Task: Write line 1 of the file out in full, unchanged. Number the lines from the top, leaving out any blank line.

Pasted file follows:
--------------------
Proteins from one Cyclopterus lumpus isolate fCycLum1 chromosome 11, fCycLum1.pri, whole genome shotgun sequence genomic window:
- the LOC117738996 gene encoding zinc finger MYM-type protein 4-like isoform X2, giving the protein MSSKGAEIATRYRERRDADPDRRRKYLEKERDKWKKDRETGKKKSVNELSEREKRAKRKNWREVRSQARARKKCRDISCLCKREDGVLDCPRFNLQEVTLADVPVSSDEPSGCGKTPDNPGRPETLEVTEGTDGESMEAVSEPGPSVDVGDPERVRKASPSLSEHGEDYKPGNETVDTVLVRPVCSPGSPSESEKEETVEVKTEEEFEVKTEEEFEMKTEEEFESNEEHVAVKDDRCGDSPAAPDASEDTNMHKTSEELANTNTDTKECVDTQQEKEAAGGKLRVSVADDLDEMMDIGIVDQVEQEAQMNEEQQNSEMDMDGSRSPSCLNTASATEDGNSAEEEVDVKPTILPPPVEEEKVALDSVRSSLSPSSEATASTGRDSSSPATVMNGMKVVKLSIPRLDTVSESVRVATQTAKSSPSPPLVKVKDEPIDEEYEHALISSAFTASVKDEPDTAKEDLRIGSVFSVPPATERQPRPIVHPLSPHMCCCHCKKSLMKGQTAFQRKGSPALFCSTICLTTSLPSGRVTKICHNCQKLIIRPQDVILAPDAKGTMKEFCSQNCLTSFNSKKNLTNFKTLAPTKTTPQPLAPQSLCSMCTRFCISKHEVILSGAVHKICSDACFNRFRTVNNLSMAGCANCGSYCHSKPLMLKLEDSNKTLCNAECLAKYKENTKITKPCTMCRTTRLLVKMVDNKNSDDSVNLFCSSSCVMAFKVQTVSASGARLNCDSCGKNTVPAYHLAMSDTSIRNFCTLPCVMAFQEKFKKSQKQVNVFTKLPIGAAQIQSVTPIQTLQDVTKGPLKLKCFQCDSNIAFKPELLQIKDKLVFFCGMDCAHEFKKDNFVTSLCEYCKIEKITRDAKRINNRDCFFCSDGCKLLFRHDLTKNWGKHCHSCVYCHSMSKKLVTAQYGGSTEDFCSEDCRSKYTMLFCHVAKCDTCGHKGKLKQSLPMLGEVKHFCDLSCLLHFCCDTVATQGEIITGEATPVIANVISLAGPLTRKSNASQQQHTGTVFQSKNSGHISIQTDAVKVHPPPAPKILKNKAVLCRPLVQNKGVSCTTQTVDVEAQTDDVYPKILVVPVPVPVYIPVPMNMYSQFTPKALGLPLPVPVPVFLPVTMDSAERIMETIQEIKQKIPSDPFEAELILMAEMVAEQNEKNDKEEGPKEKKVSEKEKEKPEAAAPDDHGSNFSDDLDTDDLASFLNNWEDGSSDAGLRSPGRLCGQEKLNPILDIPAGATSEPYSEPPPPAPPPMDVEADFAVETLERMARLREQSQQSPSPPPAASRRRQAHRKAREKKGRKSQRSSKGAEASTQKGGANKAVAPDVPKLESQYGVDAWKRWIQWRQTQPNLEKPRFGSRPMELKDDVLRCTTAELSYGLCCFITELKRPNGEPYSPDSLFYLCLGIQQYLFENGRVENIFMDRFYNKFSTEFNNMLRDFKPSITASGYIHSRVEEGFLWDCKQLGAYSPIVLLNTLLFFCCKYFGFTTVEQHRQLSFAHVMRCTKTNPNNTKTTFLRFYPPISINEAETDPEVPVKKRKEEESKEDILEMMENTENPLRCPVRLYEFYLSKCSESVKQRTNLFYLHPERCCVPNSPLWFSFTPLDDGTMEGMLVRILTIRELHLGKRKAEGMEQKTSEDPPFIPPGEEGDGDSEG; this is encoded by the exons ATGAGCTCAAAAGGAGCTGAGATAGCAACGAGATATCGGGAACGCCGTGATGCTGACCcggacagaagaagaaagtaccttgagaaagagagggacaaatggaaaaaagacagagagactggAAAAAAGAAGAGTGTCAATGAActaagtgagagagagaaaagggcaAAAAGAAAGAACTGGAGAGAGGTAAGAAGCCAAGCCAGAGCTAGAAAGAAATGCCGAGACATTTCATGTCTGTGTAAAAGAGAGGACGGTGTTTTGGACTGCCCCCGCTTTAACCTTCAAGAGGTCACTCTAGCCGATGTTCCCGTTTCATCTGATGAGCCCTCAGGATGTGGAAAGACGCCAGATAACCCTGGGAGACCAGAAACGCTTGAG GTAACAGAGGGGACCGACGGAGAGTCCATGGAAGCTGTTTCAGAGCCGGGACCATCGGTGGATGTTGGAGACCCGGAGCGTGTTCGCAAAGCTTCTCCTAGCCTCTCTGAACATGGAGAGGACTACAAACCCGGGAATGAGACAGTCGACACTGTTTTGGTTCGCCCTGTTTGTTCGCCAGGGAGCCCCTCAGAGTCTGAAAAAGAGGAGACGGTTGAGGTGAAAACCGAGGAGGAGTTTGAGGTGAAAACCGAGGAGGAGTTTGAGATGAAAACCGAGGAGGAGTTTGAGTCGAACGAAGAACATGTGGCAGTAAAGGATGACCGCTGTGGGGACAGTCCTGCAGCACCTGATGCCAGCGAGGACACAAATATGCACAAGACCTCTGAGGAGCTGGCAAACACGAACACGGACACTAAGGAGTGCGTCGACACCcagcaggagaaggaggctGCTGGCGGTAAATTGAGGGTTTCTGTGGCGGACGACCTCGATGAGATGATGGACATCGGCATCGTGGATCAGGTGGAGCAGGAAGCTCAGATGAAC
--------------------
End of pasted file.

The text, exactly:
Proteins from one Cyclopterus lumpus isolate fCycLum1 chromosome 11, fCycLum1.pri, whole genome shotgun sequence genomic window: